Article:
Our viewing for aurora will be the ger tent in high lands with our own fire pit to keep warm. The area here is very photogenic with mountain peaks on all sides with plenty to photograph before the lights potentially show themselves after dark.
Today is our day to drive south and take in another topographical wonder that was created millions of years ago. Today we head to Carcross Desert. The smallest desert in the world. This desert is surrounded by mountains and cliffs that are adorned with fall colors at this time of year. As an added bonus, early in the mornings your photos often consist of sand foregrounds, fall colors in the trees and the snow and frost line above.
We will also photograph the stunning Emerald Lake area along the southern highways and the Atlin Mountains.
After we return to Whitehorse we will have dinner and head out once again to watch the skies for the aurora dance on top of the mountain ranges around Whitehorse.
Our viewing for aurora will be the heated ger tent in high lands with our own fire pit to keep warm. The area here is very photogenic with mountain peaks on all sides with plenty to photograph before the lights potentially show themselves after dark.
Today is our day to photograph the very photogenic Miles Canyon.
Originally referred to as Grand Canyon, Fredrick Schwatka renamed it in July of 1883 Miles Canyon after General Nelson Miles. Schwatka wrote, “Through this narrow chute of corrugated rock the wild waters of the great river rush in a perfect mass of milk-like foam, with a reverberation that is audible for a considerable distance.” Although accounts differ as to the ferocity of the rapids, there is no question that they were very dangerous. During the Gold Rush, hundreds of boats loaded with precious supplies were lost (as well as several lives) before the Northwest Mounted Police arrived to regulate traffic.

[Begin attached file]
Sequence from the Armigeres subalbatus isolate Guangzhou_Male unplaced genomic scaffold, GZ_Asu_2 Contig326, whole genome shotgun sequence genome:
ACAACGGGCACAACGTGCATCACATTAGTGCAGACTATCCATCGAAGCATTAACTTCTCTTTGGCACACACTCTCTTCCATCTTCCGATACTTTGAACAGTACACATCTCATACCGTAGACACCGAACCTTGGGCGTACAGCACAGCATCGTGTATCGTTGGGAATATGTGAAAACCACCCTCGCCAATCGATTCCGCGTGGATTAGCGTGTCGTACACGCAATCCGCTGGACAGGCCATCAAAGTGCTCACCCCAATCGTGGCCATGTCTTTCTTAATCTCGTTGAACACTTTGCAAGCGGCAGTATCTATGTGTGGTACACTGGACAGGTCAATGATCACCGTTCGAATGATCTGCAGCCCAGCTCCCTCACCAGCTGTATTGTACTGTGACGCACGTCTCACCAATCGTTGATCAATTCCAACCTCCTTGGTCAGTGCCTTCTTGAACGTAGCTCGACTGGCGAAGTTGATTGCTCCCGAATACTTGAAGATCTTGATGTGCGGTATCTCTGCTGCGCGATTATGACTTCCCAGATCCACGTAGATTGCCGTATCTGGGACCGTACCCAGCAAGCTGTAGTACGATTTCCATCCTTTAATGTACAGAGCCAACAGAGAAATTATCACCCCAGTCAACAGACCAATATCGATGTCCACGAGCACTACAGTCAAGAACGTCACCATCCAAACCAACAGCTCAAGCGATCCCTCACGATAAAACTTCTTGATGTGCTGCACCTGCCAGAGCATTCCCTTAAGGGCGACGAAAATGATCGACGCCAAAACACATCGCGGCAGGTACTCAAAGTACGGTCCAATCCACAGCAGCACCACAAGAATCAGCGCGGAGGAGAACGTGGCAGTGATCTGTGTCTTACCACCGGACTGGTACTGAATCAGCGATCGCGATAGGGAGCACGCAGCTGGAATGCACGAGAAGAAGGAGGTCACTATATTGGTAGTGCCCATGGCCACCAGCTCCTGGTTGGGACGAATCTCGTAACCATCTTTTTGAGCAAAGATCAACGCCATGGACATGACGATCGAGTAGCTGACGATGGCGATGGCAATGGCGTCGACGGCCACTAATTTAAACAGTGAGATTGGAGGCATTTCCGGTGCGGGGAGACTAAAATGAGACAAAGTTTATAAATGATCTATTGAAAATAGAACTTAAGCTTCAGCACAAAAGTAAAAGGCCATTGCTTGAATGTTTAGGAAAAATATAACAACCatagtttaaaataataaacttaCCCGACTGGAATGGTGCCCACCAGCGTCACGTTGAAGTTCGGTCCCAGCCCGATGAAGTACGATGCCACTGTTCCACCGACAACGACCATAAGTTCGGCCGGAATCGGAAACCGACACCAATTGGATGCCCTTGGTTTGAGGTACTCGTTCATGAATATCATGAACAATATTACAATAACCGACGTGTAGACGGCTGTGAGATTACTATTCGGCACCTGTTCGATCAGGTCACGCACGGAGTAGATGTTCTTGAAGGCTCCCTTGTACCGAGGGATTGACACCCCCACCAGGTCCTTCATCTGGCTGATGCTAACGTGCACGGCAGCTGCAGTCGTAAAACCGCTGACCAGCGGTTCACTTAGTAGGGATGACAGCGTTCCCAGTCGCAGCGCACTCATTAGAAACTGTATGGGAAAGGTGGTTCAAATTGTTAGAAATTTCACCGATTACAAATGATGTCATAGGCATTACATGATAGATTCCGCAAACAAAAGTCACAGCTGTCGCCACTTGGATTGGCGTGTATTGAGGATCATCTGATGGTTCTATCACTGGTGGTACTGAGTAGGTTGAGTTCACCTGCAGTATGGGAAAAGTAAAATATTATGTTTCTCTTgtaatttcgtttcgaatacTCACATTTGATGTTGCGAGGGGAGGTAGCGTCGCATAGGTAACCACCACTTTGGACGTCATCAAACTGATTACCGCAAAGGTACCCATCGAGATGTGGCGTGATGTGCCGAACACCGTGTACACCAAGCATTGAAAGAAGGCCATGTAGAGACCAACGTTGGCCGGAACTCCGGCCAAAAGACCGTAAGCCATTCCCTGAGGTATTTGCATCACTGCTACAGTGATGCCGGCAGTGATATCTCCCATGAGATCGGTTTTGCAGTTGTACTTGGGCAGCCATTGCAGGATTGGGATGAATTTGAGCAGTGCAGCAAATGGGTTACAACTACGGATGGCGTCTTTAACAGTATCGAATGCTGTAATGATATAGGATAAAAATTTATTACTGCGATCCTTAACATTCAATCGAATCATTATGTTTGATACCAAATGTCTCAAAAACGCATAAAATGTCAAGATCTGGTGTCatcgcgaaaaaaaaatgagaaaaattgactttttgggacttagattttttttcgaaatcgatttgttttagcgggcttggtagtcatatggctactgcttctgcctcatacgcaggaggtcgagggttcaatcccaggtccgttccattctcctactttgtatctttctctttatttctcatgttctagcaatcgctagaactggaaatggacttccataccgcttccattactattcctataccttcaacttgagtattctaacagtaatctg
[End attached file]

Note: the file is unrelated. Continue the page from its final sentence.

Eventually a wooden rail system around the canyon eliminated the need to battle this hazard. The hydroelectric dam constructed to provide power to Whitehorse has tamed Miles Canyon, but drifting through its 50-foot high basaltic walls is still a thrill.
The afternoon is a free afternoon to wander the museums and shops in downtown Whitehorse. Then we prepare for our last night of skies with another possible aurora dancing above our heads.
Departure day. You will be taken to the airport for your flight home.
Flights south are generally 5:50am, 8:00am ad 4:00pm
Price: $3500 Canadian per person
Deposit: $750 Canadian
Included: Dinner on day one, snacks, juice and water available in vehicle, transportation, entrance fees to all parks and attractions, accommodation at Best Western Gold Rush Inn, guidance, night photography locations and amenities and private land access for aurora viewing, welcome gift.
Not Included: Alcohol, meals not included in the tour, travelers insurance, items of personal nature.
Contact me through our Contact Us Page and let us know the week you want to attend and to receive booking information. Or email Kevin at firstname.lastname@example.org